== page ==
The White House is still dealing with the fallout from congressional budget negotiations that barely averted a government shutdown: angry progressives speaking out around the country, D.C. Mayor Vince Gray getting arrested during protests, and hundreds of thousands of Washington, D.C., residents feeling the sting of political betrayal.
In order to end the budget stalemate, President Obama allowed a provision that banned D.C. from using its own funds to help poor women access abortion. "John, I will give you D.C. abortion. I am not happy about it," Obama reportedly said to House Speaker John Boehner (R-Ohio) in the Oval Office.
Days later, White House Press Secretary Jay Carney was still trying to smooth things over. "The president is a firm supporter of D.C. home rule and continues to be that," he told the Washington Post. "The choices that had to be made in this negotiation were not easy ones."
D.C. has a quirky governance structure: It is not a state and has no voting representation in Congress. Although the city was granted "home rule" in 1973, Congress also has final approval over the District's budget and the laws passed by its residents, making the city less a democracy and more of a colony, legally speaking. This is why our license plates read, "Taxation Without Representation."
As a result, D.C. and Capitol Hill have long had a paternalistic, sometimes abusive relationship. A random senator from state X doesn't score many political points back home for manipulating the lives of poor — mostly black — women and children in the District, but there is a reason Congress likes to stick its finger in the D.C. pot on controversial social issues.
Whether it has been the abolition of slavery, integration of public schools, education reform or, now, abortion — what happens to D.C. rarely stays in D.C. So if you are a progressive, the women and children of D.C. getting thrown under the proverbial bus is a very ominous sign.
This isn't the first time that Congress has used Washington, D.C., to wage a proxy war over contentious social issues. For years, the fact that slavery was legal in the city angered many Northern abolitionist members of Congress, according to the book Secret City. They submitted so many bills on the topic that in 1836, Congress imposed an eight-year moratorium against introducing the topic of slavery in the District.
Congress would later pass a law — nine months before the Emancipation Proclamation applied to the rest of the United States — resolving to pay $300 in federal money to District slaveholders to buy the freedom of each slave. In 1866, Congress gave black men the right to vote in the District. Twelve years later, black men had the right to vote everywhere else. And so on.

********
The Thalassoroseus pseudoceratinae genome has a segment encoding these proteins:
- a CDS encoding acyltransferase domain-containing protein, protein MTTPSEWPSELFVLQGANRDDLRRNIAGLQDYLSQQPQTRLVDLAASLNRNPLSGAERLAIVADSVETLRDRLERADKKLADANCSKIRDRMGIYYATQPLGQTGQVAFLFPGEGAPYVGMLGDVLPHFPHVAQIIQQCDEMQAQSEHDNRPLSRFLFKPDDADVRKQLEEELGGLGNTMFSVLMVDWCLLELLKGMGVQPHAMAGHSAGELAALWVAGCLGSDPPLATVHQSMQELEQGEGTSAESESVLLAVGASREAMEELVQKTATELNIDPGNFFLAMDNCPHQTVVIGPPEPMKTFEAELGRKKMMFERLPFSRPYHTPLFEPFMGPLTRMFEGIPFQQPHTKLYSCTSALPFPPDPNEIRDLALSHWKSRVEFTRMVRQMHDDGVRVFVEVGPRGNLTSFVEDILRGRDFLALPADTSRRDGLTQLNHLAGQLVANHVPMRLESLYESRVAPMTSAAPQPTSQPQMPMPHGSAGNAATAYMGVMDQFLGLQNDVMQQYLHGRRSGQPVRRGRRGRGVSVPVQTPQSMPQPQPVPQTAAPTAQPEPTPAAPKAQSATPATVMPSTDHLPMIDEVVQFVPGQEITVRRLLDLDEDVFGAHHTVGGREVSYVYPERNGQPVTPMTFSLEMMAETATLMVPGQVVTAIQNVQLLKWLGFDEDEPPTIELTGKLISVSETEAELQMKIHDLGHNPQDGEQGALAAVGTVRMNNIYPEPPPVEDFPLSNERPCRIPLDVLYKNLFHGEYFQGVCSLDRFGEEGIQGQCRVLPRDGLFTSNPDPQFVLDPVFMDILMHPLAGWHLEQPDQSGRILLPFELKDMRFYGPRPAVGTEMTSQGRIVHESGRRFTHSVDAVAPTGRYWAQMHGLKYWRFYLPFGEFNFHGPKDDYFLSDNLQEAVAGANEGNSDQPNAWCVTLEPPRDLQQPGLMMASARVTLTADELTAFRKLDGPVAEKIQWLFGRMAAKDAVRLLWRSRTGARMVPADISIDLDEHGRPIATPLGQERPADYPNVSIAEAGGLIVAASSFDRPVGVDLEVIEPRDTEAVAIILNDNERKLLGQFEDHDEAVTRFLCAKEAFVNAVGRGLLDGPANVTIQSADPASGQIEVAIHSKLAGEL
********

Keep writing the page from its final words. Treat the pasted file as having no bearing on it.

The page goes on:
In the most recent budget battle, a lot of attention has rightly been paid to the battle over D.C. abortion and Planned Parenthood in general. It is surreal and outrageous that two men sitting in the Oval Office can control how my tax dollars may be spent on my body. But the other budget concession rider, providing private school funding for some residents of the District, also shows the big, clumsy foot of Congress in the lives of D.C. residents.
The agreement requires the District to continue a program that pays private school tuition for some children. I will not deconstruct the merits and demerits of this particular policy here, beyond pointing out that many of the District's democratically elected leaders oppose the program.
It's clear that more than a century of Congress's testing out education philosophies on the District of Columbia's children has transformed the educational landscape here. Washington, D.C., is the only city where Congress pays private school tuition. The percentage of the city's public school children attending charters is now 40 percent, also thanks to a law co-sponsored by then-Speaker of the House Newt Gingrich in the 1990s.
In hard economic times, D.C. taxpayers are struggling to publicly fund a dual education system (or a three-part school system, if you add the publicly funded private schools to traditional public schools and charters). As a result of these policies, District residents are seeing mass closings of the city's publicly owned school buildings. We see newborn charter schools opening and sometimes flailing. Still more motivated families are creamed away to private schools on the public dime.
This "market" approach to education has rendered it nearly impossible for a critical mass of motivated parents to focus their efforts around improving a single system. To wit: My oldest child entered kindergarten six years ago. In that time, our local neighborhood school has closed or been moved three times.
We have not moved; we have watched the District's public school system being yanked out from beneath us. We are awash in mediocre "choices." Most infuriating as a parent: These are policies, paid for with our tax dollars, over which we have no control or influence.
After all these years, the meddling and occasional infusions of cash from Congress have done absolutely nothing to "lift all boats" or improve the city's quality of education. Yet amazingly, the D.C. reform model was part of the template for Obama's Race to the Top education policy.
With this latest concession by Obama, the D.C. political football has once again been punted, same as it ever was. Given D.C.'s status as a bellwether, this does not portend good things at all. It may not happen overnight, but progressives have been warned. The future of public education and a woman's right to control her body is in deep, deep trouble.
Natalie Hopkinson is a contributing editor to The Root. Follow her on Twitter.
Natalie Hopkinson is a Washington, D.C.-based author whose current projects deal with the arts, gender and public life. She is the author of Go-Go Live: The Musical Life and Death of a Chocolate City. Follow her on Twitter.